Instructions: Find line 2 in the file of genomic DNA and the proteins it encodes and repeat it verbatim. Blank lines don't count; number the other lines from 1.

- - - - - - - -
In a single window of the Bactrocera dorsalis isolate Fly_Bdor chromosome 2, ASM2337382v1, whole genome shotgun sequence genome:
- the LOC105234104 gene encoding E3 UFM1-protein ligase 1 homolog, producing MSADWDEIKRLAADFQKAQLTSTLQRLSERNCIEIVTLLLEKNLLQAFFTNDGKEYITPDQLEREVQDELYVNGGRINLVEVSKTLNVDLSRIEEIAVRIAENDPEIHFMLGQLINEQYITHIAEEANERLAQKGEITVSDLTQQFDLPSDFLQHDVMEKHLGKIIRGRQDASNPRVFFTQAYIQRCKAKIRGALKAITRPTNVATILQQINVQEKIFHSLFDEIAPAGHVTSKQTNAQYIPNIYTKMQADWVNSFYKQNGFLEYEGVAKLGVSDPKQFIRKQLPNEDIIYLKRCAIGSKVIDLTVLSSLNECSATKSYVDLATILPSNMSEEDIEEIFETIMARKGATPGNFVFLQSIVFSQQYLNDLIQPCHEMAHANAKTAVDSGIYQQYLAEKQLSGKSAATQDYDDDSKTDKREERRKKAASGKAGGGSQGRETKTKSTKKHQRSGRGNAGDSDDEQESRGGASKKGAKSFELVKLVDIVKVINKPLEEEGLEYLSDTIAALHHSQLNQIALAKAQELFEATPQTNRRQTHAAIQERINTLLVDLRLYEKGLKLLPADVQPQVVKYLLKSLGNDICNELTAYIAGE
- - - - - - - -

- the LOC105234104 gene encoding E3 UFM1-protein ligase 1 homolog, producing MSADWDEIKRLAADFQKAQLTSTLQRLSERNCIEIVTLLLEKNLLQAFFTNDGKEYITPDQLEREVQDELYVNGGRINLVEVSKTLNVDLSRIEEIAVRIAENDPEIHFMLGQLINEQYITHIAEEANERLAQKGEITVSDLTQQFDLPSDFLQHDVMEKHLGKIIRGRQDASNPRVFFTQAYIQRCKAKIRGALKAITRPTNVATILQQINVQEKIFHSLFDEIAPAGHVTSKQTNAQYIPNIYTKMQADWVNSFYKQNGFLEYEGVAKLGVSDPKQFIRKQLPNEDIIYLKRCAIGSKVIDLTVLSSLNECSATKSYVDLATILPSNMSEEDIEEIFETIMARKGATPGNFVFLQSIVFSQQYLNDLIQPCHEMAHANAKTAVDSGIYQQYLAEKQLSGKSAATQDYDDDSKTDKREERRKKAASGKAGGGSQGRETKTKSTKKHQRSGRGNAGDSDDEQESRGGASKKGAKSFELVKLVDIVKVINKPLEEEGLEYLSDTIAALHHSQLNQIALAKAQELFEATPQTNRRQTHAAIQERINTLLVDLRLYEKGLKLLPADVQPQVVKYLLKSLGNDICNELTAYIAGE